Coupling of Integrated Biosphere Simulator to Regional Climate Model version 3
Author(s)Winter, Jonathan (Jonathan Mark)
Coupling of IBIS to RegCM3
Massachusetts Institute of Technology. Dept. of Civil and Environmental Engineering.
Elfaith A.B. Eltahir.
MetadataShow full item record
Presented in this thesis is a description of the coupling of Integrated Biosphere Simulator (IBIS) to Regional Climate Model version 3 (RegCM3), and an assessment of the coupled model (RegCM3-IBIS). RegCM3 is a 3-dimensional, primitive equation limited area model used throughout the world for seasonal predictability and regional climate studies. IBIS is a dynamic global vegetation model that includes representations of land surface processes, canopy physiology, vegetation phenology, terrestrial biogeochemistry, and vegetation dynamics. A single subroutine was created that allows RegCM3 to use IBIS instead of Biosphere-Atmosphere Transfer Scheme 1 e (BATS 1 e) for surface physics calculations. In addition to coupling the two models, a revised initialization scheme was implemented for RegCM3-IBIS, including an IBIS specific prescription of vegetation and soil types, as well as a new scheme for initializing soil moisture, soil ice, and soil temperature based on simulations using the offline version of IBIS. A series of six 1-year numerical experiments were completed to assess the ability of RegCM3-IBIS to simulate the energy and water budgets, as well as surface temperature.(cont.) The evaluation of RegCM3-IBIS was primarily based on NCEP reanalysis data, and when available, assessment with respect to NASA Surface Radiation Budget data was also included. While RegCM3-IBIS shows reasonable agreement with observations and reanalysis, a deterioration in the ability of RegCM3-IBIS to simulate, most notably, 2 m temperature and latent heat flux, is observed with respect to RegCM3 using BATS l e. However, many aspects of the RegCM3-IBIS results are encouraging, and the problems seen in the untuned version of RegCM3-IBIS are likely to be resolved given further analysis and tuning of parameters.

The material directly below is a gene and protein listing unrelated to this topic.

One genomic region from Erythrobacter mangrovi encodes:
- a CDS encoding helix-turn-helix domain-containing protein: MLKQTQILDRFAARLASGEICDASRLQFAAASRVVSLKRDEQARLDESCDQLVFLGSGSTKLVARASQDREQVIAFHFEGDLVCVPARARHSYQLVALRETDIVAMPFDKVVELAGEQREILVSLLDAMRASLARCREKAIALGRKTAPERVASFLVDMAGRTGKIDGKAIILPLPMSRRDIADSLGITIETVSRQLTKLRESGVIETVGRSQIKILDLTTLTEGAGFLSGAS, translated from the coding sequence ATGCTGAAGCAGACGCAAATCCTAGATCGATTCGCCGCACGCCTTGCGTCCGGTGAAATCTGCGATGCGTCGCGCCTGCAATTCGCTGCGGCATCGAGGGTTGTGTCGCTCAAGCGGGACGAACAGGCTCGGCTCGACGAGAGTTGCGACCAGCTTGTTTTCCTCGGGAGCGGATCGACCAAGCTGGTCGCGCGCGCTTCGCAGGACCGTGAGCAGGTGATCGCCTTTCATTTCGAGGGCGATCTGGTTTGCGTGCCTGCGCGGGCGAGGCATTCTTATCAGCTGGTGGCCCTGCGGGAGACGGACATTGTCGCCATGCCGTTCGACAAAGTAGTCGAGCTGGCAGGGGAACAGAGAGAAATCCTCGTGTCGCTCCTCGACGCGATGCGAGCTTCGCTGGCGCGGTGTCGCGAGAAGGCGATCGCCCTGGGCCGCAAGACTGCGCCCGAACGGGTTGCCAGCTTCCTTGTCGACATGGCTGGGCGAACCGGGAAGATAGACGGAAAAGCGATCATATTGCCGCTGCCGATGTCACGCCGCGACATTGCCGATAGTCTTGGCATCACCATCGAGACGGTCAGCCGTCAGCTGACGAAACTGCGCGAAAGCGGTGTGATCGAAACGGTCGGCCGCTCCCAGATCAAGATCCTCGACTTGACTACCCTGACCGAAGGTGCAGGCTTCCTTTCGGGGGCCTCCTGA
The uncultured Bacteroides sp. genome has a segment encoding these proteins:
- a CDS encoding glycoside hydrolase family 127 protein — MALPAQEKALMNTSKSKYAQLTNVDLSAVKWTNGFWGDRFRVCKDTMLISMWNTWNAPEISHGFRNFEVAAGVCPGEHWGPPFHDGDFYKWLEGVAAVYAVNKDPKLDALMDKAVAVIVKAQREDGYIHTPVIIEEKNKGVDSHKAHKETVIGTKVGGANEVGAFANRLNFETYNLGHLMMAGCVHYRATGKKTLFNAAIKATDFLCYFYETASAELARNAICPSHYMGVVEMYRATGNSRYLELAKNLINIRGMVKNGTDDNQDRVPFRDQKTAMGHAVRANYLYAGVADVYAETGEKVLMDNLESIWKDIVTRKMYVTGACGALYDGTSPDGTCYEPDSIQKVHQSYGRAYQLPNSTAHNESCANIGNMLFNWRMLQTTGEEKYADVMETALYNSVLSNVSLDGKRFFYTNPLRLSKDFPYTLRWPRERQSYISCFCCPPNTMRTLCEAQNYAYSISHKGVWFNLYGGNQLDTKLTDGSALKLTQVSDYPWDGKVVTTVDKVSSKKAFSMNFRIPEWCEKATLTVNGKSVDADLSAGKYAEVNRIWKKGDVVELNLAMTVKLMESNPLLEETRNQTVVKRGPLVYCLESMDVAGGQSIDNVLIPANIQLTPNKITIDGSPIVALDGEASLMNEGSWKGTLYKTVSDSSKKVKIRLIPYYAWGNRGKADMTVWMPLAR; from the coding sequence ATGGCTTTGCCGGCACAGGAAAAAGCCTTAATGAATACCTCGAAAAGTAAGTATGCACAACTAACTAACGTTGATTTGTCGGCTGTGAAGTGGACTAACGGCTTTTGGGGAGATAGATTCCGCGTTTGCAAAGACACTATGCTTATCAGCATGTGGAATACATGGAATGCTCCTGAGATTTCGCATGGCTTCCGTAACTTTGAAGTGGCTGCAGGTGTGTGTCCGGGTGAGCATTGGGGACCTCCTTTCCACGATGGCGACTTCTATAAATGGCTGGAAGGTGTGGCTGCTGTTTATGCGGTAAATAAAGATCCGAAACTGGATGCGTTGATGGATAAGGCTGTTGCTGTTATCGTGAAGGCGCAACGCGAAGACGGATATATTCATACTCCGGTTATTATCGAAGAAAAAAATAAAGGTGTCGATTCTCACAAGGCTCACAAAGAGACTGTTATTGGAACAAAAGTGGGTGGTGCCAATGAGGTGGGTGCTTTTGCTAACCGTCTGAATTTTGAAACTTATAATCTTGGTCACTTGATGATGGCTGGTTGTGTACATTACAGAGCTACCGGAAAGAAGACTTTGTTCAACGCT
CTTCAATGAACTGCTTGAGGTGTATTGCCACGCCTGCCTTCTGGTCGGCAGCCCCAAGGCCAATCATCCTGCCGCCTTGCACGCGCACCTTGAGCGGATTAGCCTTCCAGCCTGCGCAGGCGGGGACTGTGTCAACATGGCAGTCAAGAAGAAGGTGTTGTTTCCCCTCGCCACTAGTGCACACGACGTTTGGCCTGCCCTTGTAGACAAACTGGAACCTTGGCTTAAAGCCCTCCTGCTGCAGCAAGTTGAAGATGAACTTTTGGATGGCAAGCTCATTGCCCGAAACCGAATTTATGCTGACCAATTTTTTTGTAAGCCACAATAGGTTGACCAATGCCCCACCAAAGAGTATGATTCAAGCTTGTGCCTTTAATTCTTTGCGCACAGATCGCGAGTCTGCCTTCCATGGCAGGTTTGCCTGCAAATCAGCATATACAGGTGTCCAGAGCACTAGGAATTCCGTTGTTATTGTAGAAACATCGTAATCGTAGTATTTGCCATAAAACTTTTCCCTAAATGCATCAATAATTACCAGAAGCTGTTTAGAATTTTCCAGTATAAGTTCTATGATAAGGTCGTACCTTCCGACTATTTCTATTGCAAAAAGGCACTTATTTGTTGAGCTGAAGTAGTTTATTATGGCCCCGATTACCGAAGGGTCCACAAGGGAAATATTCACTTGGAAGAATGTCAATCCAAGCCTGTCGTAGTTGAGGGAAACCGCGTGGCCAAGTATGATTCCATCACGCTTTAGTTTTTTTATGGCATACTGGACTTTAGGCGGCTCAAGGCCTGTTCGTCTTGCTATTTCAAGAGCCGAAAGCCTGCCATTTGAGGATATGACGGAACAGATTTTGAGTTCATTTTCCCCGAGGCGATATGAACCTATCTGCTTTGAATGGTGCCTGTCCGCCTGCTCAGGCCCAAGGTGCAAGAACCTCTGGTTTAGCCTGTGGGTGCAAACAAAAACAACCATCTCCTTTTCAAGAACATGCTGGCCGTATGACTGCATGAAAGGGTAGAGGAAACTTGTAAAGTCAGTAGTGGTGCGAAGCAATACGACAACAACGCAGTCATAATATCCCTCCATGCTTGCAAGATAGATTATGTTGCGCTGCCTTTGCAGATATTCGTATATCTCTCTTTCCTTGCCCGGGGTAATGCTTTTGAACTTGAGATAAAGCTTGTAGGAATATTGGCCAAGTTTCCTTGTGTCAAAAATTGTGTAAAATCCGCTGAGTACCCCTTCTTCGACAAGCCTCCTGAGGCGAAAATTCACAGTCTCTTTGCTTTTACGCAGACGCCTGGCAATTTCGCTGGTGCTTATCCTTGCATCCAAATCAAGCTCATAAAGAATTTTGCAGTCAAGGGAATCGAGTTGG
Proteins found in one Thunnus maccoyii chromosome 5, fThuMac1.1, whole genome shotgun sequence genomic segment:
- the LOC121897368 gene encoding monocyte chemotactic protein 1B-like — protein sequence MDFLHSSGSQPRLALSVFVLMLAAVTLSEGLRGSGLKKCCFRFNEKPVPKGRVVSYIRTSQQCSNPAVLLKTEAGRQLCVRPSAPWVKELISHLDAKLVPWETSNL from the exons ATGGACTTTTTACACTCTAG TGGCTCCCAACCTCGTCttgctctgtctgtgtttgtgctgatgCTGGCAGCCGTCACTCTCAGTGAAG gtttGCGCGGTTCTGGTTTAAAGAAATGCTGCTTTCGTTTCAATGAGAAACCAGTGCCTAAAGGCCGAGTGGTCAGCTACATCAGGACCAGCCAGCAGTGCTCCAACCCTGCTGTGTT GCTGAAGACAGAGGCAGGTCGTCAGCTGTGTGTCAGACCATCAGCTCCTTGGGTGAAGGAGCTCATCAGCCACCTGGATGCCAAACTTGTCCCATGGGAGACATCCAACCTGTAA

Thesis (S.M.)--Massachusetts Institute of Technology, Dept. of Civil and Environmental Engineering, 2006.This electronic version was submitted by the student author. The certified thesis is available in the Institute Archives and Special Collections.Includes bibliographical references (p. 93-102).
DepartmentMassachusetts Institute of Technology. Dept. of Civil and Environmental Engineering.
Massachusetts Institute of Technology
Civil and Environmental Engineering.